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Who Was Prometheus in Greek Mythology?

Vijith Menon Mar 18, 2020
Prometheus is one of the prominent Titans in Greek mythology. Read ahead his story, and some things you may not have known about him.

Gift of God

The Olympic flame is a symbol commemorating the gift of fire given to mankind by Prometheus. Prometheus is a Titan in Greek mythology best-known for bringing fire to mankind. 
Legend suggests that it was Prometheus who bestowed this fiery miracle upon us. He is considered to have stolen fire from Olympus. This was against Zeus' will, because of which Prometheus was punished. There are different versions of stories narrating his feats and his punishment.

The Origin

The Titans were conceived as the result of the union of Uranus (Sky God) and Gaia (Mother Earth). They included the Titans; six sons (Oceanus, Hyperion, Coeus, Crius, and Iapetus) and six daughters (Rhea, Tethys, Theia, Phoebe, Mnemosyne, and Themis), Hekatonkheires, hundred-handed giants, and Cyclops, one-eyed monsters.
Uranus had imprisoned his youngest children (Hekatonkheires and Cyclops) as he thought they were too ugly. But Gaia couldn't bear to see her children in such a miserable state and fashioned a sickle and asked her other sons to castrate Uranus. But it was Cronus, the youngest of the Titans who volunteered for the job.
Cronus castrated his father and ended his reign. He re-imprisoned the Hekatonkheires and the Cyclops. Thus, Cronus ruled the Heavens with his remaining brothers and sisters (the Titans), unaware he would befall the same fate as his father.
Iapetus, one of the earlier Gods of craftsmanship, married Clymene or Asia, the daughter of Oceanus. Together, they had four children named Atlas, Menoetius, Epimetheus, and Prometheus.


Zeus had won the Titanomachy (War of the Titans) and imprisoned his father and the rest of the Titans in Tartarus. Since Prometheus and his brother Epimetheus kept a neutral stance during the war, they escaped imprisonment. Zeus gave them the benefit of doubt and sent them to Earth. They were assigned the task of creating creatures on Earth.
While Epimetheus created animals and the trees and gave them special attributes to protect themselves, Prometheus molded man out of clay in the image of the Gods. But Epimetheus had run out of tricks when it came to man.
Prometheus decided to steal fire from Hephaestus' workshop and bestowed it upon man, so he could survive in the wild. With the help of fire, man started building houses and cooking meat. Soon enough, he started to flourish. Zeus was angered at the sudden transformation of man and decided to reclaim the gift.

Pandora's Box

Angered by the deception of Prometheus and seeing human beings enlightened by the gift of fire, Zeus summoned Hephaestus, the God of blacksmiths, and commanded him to create the most beautiful woman to appear on Earth.
The rest of the Gods blessed her with unique traits of beauty, intelligence, and pathos. They named her Pandora, the all-gifted. Zeus gave her a box with strict instructions, not to open it. Meanwhile, Prometheus predicted that Zeus would want retribution and warned Epimetheus not to accept any gifts from Zeus.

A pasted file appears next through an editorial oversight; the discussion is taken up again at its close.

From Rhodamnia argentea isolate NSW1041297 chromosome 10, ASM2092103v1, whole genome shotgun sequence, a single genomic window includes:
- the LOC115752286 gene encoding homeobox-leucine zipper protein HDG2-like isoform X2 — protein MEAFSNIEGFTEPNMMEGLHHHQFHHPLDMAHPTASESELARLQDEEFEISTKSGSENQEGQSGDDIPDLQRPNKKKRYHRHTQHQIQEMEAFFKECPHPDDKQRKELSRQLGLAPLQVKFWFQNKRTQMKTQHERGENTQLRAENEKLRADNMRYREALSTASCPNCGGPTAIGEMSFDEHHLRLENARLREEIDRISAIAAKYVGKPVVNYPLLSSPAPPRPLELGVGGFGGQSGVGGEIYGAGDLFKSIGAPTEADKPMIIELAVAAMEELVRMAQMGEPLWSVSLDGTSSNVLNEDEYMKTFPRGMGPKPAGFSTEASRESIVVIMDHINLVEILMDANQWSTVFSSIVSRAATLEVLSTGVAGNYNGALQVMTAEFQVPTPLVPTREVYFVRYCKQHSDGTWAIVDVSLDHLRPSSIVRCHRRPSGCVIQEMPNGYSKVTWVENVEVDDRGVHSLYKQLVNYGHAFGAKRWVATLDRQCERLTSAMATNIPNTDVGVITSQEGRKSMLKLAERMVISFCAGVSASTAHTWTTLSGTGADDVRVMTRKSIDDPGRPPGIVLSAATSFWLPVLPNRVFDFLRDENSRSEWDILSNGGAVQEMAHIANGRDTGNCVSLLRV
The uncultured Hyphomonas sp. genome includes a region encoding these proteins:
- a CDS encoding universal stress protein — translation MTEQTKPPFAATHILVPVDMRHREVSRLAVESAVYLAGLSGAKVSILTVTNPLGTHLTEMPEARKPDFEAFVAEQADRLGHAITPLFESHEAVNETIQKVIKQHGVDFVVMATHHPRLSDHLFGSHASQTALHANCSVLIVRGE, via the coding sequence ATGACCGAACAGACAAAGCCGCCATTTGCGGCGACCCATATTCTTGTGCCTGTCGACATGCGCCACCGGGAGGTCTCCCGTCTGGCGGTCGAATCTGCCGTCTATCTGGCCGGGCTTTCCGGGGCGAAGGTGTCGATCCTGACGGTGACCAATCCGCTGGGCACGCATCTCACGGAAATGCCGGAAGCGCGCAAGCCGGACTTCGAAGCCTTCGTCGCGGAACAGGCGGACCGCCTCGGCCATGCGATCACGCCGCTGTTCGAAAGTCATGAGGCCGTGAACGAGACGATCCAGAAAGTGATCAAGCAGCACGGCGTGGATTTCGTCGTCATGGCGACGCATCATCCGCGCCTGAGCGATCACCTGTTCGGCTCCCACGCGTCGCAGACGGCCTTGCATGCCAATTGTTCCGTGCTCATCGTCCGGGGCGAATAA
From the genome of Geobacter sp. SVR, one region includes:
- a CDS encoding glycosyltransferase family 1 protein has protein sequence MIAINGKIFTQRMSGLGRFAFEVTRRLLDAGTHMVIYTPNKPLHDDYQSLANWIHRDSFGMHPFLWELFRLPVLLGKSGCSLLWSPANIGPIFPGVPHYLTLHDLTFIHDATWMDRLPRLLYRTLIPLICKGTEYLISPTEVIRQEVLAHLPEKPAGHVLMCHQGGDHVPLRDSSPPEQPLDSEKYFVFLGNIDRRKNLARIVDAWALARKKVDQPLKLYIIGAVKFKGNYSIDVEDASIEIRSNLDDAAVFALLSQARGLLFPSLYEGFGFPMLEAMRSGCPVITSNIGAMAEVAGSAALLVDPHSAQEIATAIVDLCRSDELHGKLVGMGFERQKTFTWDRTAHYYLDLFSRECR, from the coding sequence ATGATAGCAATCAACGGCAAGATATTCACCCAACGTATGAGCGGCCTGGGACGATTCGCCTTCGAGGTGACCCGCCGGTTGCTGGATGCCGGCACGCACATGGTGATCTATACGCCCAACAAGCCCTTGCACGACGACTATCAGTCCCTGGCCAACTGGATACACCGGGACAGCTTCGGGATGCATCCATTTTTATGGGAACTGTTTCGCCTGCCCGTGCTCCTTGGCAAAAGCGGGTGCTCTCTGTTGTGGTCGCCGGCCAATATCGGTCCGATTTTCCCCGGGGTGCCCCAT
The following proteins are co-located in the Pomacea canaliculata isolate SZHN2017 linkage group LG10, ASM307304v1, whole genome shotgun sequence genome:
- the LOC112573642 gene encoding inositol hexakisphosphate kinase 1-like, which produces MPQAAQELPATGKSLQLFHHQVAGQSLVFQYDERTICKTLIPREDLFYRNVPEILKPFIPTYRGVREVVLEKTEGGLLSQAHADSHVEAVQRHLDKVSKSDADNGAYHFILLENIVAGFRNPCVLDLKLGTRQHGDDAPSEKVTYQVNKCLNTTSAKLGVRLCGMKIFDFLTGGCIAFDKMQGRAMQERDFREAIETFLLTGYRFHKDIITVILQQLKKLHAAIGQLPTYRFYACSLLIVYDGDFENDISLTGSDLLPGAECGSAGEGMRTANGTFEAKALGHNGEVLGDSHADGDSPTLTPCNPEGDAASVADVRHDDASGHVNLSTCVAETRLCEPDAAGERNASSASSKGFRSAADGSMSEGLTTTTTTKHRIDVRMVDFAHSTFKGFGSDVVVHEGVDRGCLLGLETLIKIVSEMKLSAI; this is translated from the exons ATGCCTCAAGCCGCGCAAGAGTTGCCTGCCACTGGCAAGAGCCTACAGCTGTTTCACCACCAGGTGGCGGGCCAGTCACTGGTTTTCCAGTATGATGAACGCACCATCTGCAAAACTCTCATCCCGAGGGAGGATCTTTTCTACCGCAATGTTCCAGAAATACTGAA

True to the prediction, Zeus approached Epimetheus and presented him with Pandora. So enchanted he was with her beauty, that he asked her to marry her on sight. Pandora lived happily with Epimetheus and bore children. But one day, the box caught her attention and she opened it to pursue her curiosity.
But to her dismay, all sorts of diseases and evils came out. She shut the lid down quickly and hope is all that remained. True to Zeus' delight, mankind was almost extinguished with flood, famine, and diseases spread throughout the world. The only people that survived were Deucalion, the son of Prometheus and Clymene.


Prometheus figured that Zeus would deny his request of any skills to bestow on the humans. He had the gift of clairvoyance and he could see events before they even happened. Man had started making animal sacrifices to please the Gods.
Unwilling to see his creations suffer, he took two portions of meat; one covered on the outside with delicious meat but with bones on the inside while the other with real meat hidden inside animal hide; however, Zeus chose the former. Thus, humans could sacrifice the bones to Gods while keeping the meat to themselves.
For this betrayal, Zeus kept Prometheus in captivity, in the Caucasus Mountains. He was chained to a rock and tormented by a giant eagle who ate his liver, only to be regenerated by night. This routine would continue for eons until at last he was rescued by Hercules, another Greek hero.


Deucalion was warned by Prometheus to create a raft for his safety while the rest of the world continued to enjoy the fruits of labor and ignored his warnings. When the floods struck, Deucalion and his wife Pyrrha (daughter of Pandora) were the only ones remaining. Somehow, they reached an island and stood at the beach alone.
After a while, they heard a voice telling them to pick the grains of sand and throw them over their shoulders. Mystified, they did so, and to their surprise, sprang men behind Deucalion and women behind Pyrrha. Thus, the human race was saved from extinction and Deucalion ruled the first of them.
Prometheus, after being freed from captivity, lived among his creations aiding them in their struggles. Some say he still exists, ageless and wise, giving advice to anyone who asks.